The Safari was supposed to be up n at em early this morning but we have to admit we overslept. By the time we were up n about the heavy overnight rain had stopped and we had to take Wifey's motor to the garage for a new set of brakes. The garage is near Chat Alley so once the car was dropped off we had a walk along the cliffs to see if the rain and easterly winds had dropped anything of note.
The Herring Gulls were sat on cliffs as ever when the tide is in, waiting for their morning handouts. They eyed up everyone who passed by almost appearing to give them a score out of 10 for likelihood of providing food - needless to say they probably gave us a big fat zero.
We kept seeing Pied Wagtails all along our walk, not sure how many but at least 10 and maybe as many as 15, some certainly passed us after being counted but we could have missed some too.
Down on the old boating pool wall the Redshanks and Turnstones came in to roost over the high tide.One of them was ringed but without the scope we were never going to be able to read it. We also saw a flagged bird but failed to relocate it when we got close enough for a pic - it could be one of those with its leg tucked up.
Further down the wall we came across a couple more flighty groups of Turnstones, this particular flock were finding rich pickings along a short stretch of tide.
Wheatears bobbed about feeding in the shortest areas of turf and dropping down on to the rocks for a look-see every so often.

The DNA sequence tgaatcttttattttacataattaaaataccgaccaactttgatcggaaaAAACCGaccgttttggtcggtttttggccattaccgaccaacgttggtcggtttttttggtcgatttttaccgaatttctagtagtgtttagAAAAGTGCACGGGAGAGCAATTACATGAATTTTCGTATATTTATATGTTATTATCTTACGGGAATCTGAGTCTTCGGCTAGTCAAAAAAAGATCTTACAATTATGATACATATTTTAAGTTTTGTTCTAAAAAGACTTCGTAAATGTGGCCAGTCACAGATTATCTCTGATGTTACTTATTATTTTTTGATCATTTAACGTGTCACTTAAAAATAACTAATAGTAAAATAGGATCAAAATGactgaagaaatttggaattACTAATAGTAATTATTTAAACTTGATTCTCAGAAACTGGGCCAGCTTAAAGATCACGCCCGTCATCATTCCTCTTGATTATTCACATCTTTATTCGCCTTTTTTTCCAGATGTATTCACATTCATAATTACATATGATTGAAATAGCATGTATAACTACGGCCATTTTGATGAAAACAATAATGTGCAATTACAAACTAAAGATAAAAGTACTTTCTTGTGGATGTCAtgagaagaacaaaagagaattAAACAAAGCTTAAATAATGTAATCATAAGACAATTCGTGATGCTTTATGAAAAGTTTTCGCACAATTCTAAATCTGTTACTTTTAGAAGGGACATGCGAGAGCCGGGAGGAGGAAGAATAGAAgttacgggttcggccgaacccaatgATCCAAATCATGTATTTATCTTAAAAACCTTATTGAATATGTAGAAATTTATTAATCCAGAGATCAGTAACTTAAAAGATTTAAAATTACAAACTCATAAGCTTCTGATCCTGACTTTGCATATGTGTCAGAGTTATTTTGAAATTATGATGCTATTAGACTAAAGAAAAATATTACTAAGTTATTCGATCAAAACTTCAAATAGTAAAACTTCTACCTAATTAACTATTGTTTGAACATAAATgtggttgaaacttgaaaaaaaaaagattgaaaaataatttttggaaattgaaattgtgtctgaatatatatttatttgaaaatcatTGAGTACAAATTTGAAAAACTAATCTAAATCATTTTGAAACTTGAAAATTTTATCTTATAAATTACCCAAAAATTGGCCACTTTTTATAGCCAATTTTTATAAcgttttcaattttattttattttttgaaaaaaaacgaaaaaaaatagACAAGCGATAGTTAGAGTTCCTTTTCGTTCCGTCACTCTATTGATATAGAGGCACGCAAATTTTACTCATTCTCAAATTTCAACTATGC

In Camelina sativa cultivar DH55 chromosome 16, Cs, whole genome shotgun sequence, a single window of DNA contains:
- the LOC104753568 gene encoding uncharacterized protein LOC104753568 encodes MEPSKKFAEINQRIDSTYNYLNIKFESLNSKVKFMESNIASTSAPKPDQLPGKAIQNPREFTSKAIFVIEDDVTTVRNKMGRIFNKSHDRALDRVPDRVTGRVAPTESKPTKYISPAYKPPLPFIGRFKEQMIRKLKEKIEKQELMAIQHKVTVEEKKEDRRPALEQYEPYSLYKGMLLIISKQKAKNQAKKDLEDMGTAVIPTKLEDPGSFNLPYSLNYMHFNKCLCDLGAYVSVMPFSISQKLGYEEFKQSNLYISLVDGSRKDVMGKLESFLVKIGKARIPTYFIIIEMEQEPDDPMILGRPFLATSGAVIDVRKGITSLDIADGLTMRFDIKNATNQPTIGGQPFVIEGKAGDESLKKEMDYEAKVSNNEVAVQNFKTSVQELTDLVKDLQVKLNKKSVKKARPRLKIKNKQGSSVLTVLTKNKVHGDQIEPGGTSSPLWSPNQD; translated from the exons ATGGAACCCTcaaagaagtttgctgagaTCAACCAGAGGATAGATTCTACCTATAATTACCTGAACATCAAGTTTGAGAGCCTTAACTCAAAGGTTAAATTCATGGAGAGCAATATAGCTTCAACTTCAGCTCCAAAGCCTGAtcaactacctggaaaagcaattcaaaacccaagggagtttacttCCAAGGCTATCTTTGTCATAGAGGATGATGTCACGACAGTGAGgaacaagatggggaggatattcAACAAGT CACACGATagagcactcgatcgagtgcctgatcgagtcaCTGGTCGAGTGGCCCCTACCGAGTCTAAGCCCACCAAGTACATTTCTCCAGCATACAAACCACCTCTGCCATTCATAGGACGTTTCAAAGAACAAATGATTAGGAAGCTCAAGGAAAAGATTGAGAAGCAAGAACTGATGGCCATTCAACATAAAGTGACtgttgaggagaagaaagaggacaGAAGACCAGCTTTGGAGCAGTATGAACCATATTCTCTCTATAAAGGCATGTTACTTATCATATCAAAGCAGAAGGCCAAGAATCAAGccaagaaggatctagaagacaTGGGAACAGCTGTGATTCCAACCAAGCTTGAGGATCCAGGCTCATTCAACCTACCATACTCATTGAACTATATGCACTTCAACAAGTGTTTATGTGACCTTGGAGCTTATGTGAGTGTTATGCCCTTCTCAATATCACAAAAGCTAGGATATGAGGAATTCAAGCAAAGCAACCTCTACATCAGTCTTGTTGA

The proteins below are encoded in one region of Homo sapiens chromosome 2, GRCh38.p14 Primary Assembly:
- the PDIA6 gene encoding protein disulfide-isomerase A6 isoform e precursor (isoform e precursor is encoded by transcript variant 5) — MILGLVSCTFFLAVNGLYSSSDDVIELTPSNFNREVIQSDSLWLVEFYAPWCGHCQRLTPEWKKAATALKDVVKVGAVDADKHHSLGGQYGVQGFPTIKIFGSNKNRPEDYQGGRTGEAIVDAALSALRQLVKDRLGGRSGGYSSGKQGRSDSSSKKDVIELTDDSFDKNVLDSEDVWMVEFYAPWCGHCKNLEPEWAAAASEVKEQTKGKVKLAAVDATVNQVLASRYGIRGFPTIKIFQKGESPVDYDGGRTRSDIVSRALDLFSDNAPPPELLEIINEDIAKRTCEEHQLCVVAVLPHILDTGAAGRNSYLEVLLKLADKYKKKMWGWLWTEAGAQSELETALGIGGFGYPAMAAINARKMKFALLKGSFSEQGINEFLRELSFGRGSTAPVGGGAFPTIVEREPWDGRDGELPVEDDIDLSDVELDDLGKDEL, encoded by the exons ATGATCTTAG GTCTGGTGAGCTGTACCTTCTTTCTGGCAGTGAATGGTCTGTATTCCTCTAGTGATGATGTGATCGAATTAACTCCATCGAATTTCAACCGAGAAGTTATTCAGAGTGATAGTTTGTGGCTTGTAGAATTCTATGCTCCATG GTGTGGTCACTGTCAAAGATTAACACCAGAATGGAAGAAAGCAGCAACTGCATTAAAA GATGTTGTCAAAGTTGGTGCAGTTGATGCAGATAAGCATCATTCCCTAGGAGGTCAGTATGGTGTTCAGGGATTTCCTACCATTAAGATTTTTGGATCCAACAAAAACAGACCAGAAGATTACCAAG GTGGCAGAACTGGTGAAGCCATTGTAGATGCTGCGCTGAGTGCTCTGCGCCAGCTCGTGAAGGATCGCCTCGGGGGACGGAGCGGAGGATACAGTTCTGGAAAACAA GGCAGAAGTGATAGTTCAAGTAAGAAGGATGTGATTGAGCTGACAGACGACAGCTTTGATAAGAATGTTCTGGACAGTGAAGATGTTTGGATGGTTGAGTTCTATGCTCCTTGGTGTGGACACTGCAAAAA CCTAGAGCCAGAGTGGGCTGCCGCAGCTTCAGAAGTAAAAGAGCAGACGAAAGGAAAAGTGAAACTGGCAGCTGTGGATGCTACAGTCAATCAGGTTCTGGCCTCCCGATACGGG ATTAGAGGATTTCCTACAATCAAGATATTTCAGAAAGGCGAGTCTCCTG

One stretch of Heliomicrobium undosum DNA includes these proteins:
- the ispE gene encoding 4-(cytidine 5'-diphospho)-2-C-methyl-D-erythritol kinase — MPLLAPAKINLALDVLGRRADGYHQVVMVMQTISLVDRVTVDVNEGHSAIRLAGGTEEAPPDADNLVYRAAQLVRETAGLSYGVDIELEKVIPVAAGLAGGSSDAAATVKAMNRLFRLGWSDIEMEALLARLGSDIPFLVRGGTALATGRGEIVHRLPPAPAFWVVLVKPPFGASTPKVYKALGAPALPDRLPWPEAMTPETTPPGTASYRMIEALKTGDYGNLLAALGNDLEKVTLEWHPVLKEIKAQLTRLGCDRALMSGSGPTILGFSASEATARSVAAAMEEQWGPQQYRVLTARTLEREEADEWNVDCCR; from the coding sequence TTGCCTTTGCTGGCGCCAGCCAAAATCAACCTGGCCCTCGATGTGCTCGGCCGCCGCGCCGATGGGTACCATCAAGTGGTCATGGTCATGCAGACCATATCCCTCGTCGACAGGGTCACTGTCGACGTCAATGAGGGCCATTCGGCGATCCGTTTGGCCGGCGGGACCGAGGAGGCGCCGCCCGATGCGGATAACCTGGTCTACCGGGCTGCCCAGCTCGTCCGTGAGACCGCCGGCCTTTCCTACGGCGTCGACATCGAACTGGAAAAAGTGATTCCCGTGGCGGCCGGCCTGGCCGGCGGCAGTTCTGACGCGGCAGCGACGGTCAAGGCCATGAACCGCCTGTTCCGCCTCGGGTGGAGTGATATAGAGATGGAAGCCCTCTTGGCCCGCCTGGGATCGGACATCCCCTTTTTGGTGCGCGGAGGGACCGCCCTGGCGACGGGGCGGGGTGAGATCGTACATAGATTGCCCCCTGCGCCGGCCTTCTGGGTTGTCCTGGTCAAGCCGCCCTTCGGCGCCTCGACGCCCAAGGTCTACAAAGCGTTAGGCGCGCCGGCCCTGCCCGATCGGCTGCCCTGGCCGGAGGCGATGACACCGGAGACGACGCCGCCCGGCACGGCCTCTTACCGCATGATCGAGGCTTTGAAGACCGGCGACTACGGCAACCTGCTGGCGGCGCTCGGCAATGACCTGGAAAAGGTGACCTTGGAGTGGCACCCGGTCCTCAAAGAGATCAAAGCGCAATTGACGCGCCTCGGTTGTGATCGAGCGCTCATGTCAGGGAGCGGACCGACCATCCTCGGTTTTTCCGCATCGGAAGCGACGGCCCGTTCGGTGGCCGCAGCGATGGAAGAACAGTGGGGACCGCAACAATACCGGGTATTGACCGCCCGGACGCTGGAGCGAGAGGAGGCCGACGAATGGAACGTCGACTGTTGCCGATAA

A single Grey Wagtail and a couple of Meadow Pipits were best of the rest, the wagtail most likely a local breeder.
A Grey Seal in the distance had us walking further than we had anticipated. On the way we noticed there was too much litter floating in the sea, there were several plastic bags like thisone.Barrel Jellyfish.
Imagine you're a Leatherback Turtle evolved to be a jellyfish swarm eating machine - how well are they going to be able to tell the difference? And here the jellyfish were well outnumbered by floating pieces of plastic
Wandering back in the pouring rain with the wind now in our face a group of Swallows appeared whizzing up and down the cliff face and with them was a Sand Martin, a new species for us at Chat Alley, could do with one at Patch 2.
The gulls were still eyeing up the passers-by.
The last bird we noted was a stray racing pigeon with an orange ring. No doubt some far flung pigeon fancier will be blaming Sparrowhawks, Peregrines and any other hooky beaked piece of evil for it's demise - no mate it's just having a holiday with masses of free food in sunny Blackpool.Where to next? Work tomorrow - yes we know it's Sunday but little chance of a look at Patch 2 - gonna be busy busy busy!
In the meantime let us know who dropped in in the rain in your outback.